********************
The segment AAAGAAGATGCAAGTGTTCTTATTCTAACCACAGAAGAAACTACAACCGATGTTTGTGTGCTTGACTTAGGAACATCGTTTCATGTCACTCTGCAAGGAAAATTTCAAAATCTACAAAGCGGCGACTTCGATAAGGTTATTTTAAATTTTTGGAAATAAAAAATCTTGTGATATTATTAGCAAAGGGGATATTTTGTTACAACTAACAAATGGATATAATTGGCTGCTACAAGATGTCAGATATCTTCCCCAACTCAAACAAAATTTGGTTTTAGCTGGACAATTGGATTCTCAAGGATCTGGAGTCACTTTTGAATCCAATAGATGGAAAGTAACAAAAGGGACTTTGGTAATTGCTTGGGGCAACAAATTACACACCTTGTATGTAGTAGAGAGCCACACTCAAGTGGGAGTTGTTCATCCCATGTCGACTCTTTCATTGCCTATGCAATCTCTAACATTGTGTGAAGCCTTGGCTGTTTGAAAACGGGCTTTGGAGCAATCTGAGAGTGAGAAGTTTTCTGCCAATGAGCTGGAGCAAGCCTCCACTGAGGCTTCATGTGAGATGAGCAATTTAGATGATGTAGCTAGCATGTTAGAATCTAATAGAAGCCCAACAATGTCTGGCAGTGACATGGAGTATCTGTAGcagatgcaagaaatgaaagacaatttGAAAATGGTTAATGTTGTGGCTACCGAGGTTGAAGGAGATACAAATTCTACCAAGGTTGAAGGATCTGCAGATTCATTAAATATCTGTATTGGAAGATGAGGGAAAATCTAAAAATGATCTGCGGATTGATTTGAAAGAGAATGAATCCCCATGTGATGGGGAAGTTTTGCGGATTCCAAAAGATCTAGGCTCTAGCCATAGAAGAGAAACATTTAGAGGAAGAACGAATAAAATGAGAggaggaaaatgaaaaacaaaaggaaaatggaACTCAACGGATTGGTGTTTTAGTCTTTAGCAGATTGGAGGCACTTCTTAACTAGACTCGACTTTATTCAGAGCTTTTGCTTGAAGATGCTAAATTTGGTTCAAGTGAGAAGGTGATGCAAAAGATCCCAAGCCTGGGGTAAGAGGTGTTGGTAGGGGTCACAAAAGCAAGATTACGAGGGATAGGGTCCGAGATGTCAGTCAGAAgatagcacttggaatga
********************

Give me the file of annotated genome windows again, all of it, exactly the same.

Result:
The segment AAAGAAGATGCAAGTGTTCTTATTCTAACCACAGAAGAAACTACAACCGATGTTTGTGTGCTTGACTTAGGAACATCGTTTCATGTCACTCTGCAAGGAAAATTTCAAAATCTACAAAGCGGCGACTTCGATAAGGTTATTTTAAATTTTTGGAAATAAAAAATCTTGTGATATTATTAGCAAAGGGGATATTTTGTTACAACTAACAAATGGATATAATTGGCTGCTACAAGATGTCAGATATCTTCCCCAACTCAAACAAAATTTGGTTTTAGCTGGACAATTGGATTCTCAAGGATCTGGAGTCACTTTTGAATCCAATAGATGGAAAGTAACAAAAGGGACTTTGGTAATTGCTTGGGGCAACAAATTACACACCTTGTATGTAGTAGAGAGCCACACTCAAGTGGGAGTTGTTCATCCCATGTCGACTCTTTCATTGCCTATGCAATCTCTAACATTGTGTGAAGCCTTGGCTGTTTGAAAACGGGCTTTGGAGCAATCTGAGAGTGAGAAGTTTTCTGCCAATGAGCTGGAGCAAGCCTCCACTGAGGCTTCATGTGAGATGAGCAATTTAGATGATGTAGCTAGCATGTTAGAATCTAATAGAAGCCCAACAATGTCTGGCAGTGACATGGAGTATCTGTAGcagatgcaagaaatgaaagacaatttGAAAATGGTTAATGTTGTGGCTACCGAGGTTGAAGGAGATACAAATTCTACCAAGGTTGAAGGATCTGCAGATTCATTAAATATCTGTATTGGAAGATGAGGGAAAATCTAAAAATGATCTGCGGATTGATTTGAAAGAGAATGAATCCCCATGTGATGGGGAAGTTTTGCGGATTCCAAAAGATCTAGGCTCTAGCCATAGAAGAGAAACATTTAGAGGAAGAACGAATAAAATGAGAggaggaaaatgaaaaacaaaaggaaaatggaACTCAACGGATTGGTGTTTTAGTCTTTAGCAGATTGGAGGCACTTCTTAACTAGACTCGACTTTATTCAGAGCTTTTGCTTGAAGATGCTAAATTTGGTTCAAGTGAGAAGGTGATGCAAAAGATCCCAAGCCTGGGGTAAGAGGTGTTGGTAGGGGTCACAAAAGCAAGATTACGAGGGATAGGGTCCGAGATGTCAGTCAGAAgatagcacttggaatga